by Cody Hensarling
If PPACA (Obamacare) can stand under the weight of the repeal effort and legal challenges, whether you like it or not, you will have to buy health insurance. Now, most people are not opposed to buying health insurance and virtually all people agree that having access to health care is a major priority for all adults. Others would point to requirements to buy other forms of insurance (usually auto) and wonder what the fuss is all about. Still others believe that the individual mandate is only a small part of Obamacare, and that the controversy about the individual mandate misses the point of the larger debate. I will endeavor to clear up two popular misconceptions about the individual mandate, in an attempt to ensure that the nature and impact of the individual mandate becomes clear to all.
Myth #1: Being required to buy health insurance is not different from being required to buy auto insurance.
Truth: Not in justification and not in application. First, the justification for having all vehicle operators buy auto insurance is to protect others. Auto insurance helps pay for damages to not only the policyholder’s vehicle, but also helps pay for damages to the victim/others involved in accidents. Health insurance does not generally help compensate others who are negatively affected by the negative health outcomes of the policyholder. Second, in practice, auto insurance and health insurance barely resemble each other. Auto insurance varies highly in terms of premiums: some customers pay less per month and receive less coverage for damages; other customers pay more per month and have more coverage for damages. In either case, the customer gets what he or she wants because choice is the driving factor in the auto insurance market. While there are some high deductible/low premium health insurance options, they are not widely offered, and in some states, such as Hawaii, just aren’t available. Furthermore, you don’t have to buy auto insurance because you don’t have to own a vehicle. There is no way to “opt-out” of a health insurance mandate.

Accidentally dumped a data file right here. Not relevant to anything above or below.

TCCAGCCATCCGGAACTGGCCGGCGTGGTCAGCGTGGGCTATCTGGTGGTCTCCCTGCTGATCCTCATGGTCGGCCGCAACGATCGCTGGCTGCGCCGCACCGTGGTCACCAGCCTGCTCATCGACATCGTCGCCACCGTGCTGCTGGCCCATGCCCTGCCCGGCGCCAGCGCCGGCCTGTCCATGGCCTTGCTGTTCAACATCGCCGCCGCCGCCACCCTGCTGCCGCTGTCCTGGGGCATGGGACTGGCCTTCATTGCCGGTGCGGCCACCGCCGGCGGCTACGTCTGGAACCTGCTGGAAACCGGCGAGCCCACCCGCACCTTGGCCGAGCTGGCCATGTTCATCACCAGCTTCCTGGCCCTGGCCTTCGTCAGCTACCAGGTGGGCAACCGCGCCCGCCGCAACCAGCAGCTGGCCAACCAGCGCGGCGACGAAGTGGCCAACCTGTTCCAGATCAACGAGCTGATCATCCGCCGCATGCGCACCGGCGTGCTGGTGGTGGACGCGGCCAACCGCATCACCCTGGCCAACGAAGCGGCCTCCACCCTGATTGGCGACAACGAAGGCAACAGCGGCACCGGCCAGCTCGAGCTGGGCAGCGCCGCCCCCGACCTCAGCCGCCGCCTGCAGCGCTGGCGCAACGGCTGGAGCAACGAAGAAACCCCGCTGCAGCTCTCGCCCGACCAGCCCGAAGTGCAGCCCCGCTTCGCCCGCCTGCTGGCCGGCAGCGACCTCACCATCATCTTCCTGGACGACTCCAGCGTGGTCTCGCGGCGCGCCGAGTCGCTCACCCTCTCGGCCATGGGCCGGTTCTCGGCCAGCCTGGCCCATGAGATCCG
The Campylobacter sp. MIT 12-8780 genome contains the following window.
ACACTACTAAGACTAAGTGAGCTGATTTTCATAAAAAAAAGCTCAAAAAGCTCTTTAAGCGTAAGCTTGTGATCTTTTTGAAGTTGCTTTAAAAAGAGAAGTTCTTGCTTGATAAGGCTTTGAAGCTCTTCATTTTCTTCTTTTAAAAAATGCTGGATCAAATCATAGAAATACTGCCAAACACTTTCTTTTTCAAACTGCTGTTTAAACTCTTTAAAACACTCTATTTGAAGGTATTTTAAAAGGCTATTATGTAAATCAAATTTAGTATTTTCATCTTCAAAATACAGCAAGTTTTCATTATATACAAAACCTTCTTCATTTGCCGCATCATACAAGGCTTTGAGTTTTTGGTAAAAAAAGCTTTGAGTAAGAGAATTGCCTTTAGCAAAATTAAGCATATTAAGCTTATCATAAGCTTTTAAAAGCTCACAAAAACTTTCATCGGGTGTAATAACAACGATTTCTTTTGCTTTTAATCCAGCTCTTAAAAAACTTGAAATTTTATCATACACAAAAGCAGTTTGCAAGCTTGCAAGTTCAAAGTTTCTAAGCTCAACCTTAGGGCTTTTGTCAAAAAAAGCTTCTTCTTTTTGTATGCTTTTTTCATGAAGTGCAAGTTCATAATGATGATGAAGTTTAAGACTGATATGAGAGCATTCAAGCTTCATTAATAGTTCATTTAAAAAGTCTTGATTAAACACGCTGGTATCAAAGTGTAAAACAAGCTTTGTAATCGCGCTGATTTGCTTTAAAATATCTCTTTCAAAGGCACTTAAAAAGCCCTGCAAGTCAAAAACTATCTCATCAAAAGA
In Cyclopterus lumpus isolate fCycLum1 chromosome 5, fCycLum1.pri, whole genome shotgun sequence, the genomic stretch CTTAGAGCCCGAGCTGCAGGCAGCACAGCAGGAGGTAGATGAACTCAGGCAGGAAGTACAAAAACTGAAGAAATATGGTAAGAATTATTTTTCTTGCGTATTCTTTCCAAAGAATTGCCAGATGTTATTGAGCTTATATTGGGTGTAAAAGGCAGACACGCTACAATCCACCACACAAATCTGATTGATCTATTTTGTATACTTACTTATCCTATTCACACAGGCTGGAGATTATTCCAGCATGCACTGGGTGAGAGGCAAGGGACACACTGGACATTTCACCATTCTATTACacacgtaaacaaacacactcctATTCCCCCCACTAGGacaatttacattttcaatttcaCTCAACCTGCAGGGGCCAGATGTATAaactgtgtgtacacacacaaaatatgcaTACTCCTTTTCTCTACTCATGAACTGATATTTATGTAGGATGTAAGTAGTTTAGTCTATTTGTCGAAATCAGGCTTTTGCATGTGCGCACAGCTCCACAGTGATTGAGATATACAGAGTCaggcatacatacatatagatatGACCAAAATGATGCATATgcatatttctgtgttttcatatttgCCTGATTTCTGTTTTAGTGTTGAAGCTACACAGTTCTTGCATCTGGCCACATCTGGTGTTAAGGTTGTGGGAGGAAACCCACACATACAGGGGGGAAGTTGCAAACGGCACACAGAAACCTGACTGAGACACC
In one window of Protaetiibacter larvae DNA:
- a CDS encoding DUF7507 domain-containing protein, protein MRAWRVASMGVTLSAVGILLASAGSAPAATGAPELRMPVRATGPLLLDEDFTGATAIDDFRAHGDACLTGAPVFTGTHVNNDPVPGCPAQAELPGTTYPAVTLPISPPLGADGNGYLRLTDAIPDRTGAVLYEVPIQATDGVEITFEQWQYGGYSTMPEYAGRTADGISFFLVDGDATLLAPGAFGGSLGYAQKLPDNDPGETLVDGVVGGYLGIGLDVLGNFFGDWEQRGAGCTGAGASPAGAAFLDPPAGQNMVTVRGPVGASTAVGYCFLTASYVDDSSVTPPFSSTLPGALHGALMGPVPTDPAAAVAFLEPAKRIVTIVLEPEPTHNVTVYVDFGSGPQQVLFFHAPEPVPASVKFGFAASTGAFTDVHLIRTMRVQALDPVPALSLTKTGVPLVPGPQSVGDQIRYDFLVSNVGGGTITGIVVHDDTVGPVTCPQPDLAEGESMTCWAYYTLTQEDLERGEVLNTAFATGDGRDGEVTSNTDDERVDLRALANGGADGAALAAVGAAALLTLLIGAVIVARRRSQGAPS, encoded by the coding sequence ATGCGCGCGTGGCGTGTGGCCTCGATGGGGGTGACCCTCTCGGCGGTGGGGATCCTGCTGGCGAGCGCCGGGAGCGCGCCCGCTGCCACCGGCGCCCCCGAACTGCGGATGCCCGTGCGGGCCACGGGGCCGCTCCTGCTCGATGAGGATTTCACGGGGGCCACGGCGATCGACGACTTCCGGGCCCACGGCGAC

Myth #2: The individual mandate is a non-essential part of Obamacare.
Truth: In theory, perhaps. In practice, it is absolutely essential. Health insurance is primarily based on risk. Health insurers are able to be profitable only if they take in more in premiums then they pay out in claims. In theory, if they are able to price-discriminate based on risk and prevent exceptionally risky people from being insured, they can mitigate risk to the point where they can be profitable. Obamacare changes the equation by mandating that those exceptionally risky people (particularly people with pre-existing conditions) must be allowed to purchase insurance AND that prices must be determined not by an individual’s risk factors but by the community-at-large’s risk factors. This is a very different equation which leads to something that doesn’t remotely resemble profit UNLESS more people bought insurance. What if instead of more people it was ALL people? Well, that would lead to a much higher chance for profitability, which is why the individual mandate was placed in PPACA. If the individual mandate is struck down and the other parts of the bill that change the nature of the health insurance industry remain, there is no way health insurance companies can turn a profit. Thus, even if the individual mandate doesn’t seem like a critical part of PPACA, it serves as the all-critical financing mechanism to make the rest of the bill work.
Cody Hensarling is an intern at the Grassroot Institute of Hawaii.